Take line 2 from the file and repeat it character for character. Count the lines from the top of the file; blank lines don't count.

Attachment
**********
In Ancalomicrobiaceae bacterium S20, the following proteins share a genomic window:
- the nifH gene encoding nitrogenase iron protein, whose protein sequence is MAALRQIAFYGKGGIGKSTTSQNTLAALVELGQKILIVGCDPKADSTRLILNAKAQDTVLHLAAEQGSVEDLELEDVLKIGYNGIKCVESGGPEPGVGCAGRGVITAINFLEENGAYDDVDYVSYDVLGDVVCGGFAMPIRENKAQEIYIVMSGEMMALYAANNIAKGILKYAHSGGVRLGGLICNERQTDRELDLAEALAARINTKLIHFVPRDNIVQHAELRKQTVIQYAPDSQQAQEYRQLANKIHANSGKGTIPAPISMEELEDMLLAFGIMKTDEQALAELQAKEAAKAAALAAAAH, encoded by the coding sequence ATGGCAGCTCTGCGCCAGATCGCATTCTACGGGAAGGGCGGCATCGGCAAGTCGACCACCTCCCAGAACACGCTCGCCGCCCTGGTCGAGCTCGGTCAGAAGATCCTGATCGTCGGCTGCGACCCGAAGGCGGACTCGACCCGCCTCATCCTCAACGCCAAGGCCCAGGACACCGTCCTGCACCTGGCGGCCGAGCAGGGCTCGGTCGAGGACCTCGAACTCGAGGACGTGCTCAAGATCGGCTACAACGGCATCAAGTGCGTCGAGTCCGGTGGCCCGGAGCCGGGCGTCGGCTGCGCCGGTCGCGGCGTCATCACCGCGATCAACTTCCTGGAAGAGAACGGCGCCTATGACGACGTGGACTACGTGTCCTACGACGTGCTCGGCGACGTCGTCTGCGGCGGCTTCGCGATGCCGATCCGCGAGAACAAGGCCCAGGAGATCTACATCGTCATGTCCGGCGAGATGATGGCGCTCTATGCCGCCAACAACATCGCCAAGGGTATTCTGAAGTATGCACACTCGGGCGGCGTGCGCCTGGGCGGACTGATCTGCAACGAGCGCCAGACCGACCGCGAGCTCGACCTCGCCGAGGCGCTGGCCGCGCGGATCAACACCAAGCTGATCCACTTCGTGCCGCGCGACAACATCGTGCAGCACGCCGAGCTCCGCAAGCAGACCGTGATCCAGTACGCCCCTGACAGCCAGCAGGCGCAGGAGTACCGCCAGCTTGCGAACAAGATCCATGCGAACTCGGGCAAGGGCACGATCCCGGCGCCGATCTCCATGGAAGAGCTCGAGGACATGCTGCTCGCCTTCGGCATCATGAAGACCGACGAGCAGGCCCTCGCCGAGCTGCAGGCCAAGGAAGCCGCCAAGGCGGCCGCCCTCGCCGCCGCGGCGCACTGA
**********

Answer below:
- the nifH gene encoding nitrogenase iron protein, whose protein sequence is MAALRQIAFYGKGGIGKSTTSQNTLAALVELGQKILIVGCDPKADSTRLILNAKAQDTVLHLAAEQGSVEDLELEDVLKIGYNGIKCVESGGPEPGVGCAGRGVITAINFLEENGAYDDVDYVSYDVLGDVVCGGFAMPIRENKAQEIYIVMSGEMMALYAANNIAKGILKYAHSGGVRLGGLICNERQTDRELDLAEALAARINTKLIHFVPRDNIVQHAELRKQTVIQYAPDSQQAQEYRQLANKIHANSGKGTIPAPISMEELEDMLLAFGIMKTDEQALAELQAKEAAKAAALAAAAH, encoded by the coding sequence ATGGCAGCTCTGCGCCAGATCGCATTCTACGGGAAGGGCGGCATCGGCAAGTCGACCACCTCCCAGAACACGCTCGCCGCCCTGGTCGAGCTCGGTCAGAAGATCCTGATCGTCGGCTGCGACCCGAAGGCGGACTCGACCCGCCTCATCCTCAACGCCAAGGCCCAGGACACCGTCCTGCACCTGGCGGCCGAGCAGGGCTCGGTCGAGGACCTCGAACTCGAGGACGTGCTCAAGATCGGCTACAACGGCATCAAGTGCGTCGAGTCCGGTGGCCCGGAGCCGGGCGTCGGCTGCGCCGGTCGCGGCGTCATCACCGCGATCAACTTCCTGGAAGAGAACGGCGCCTATGACGACGTGGACTACGTGTCCTACGACGTGCTCGGCGACGTCGTCTGCGGCGGCTTCGCGATGCCGATCCGCGAGAACAAGGCCCAGGAGATCTACATCGTCATGTCCGGCGAGATGATGGCGCTCTATGCCGCCAACAACATCGCCAAGGGTATTCTGAAGTATGCACACTCGGGCGGCGTGCGCCTGGGCGGACTGATCTGCAACGAGCGCCAGACCGACCGCGAGCTCGACCTCGCCGAGGCGCTGGCCGCGCGGATCAACACCAAGCTGATCCACTTCGTGCCGCGCGACAACATCGTGCAGCACGCCGAGCTCCGCAAGCAGACCGTGATCCAGTACGCCCCTGACAGCCAGCAGGCGCAGGAGTACCGCCAGCTTGCGAACAAGATCCATGCGAACTCGGGCAAGGGCACGATCCCGGCGCCGATCTCCATGGAAGAGCTCGAGGACATGCTGCTCGCCTTCGGCATCATGAAGACCGACGAGCAGGCCCTCGCCGAGCTGCAGGCCAAGGAAGCCGCCAAGGCGGCCGCCCTCGCCGCCGCGGCGCACTGA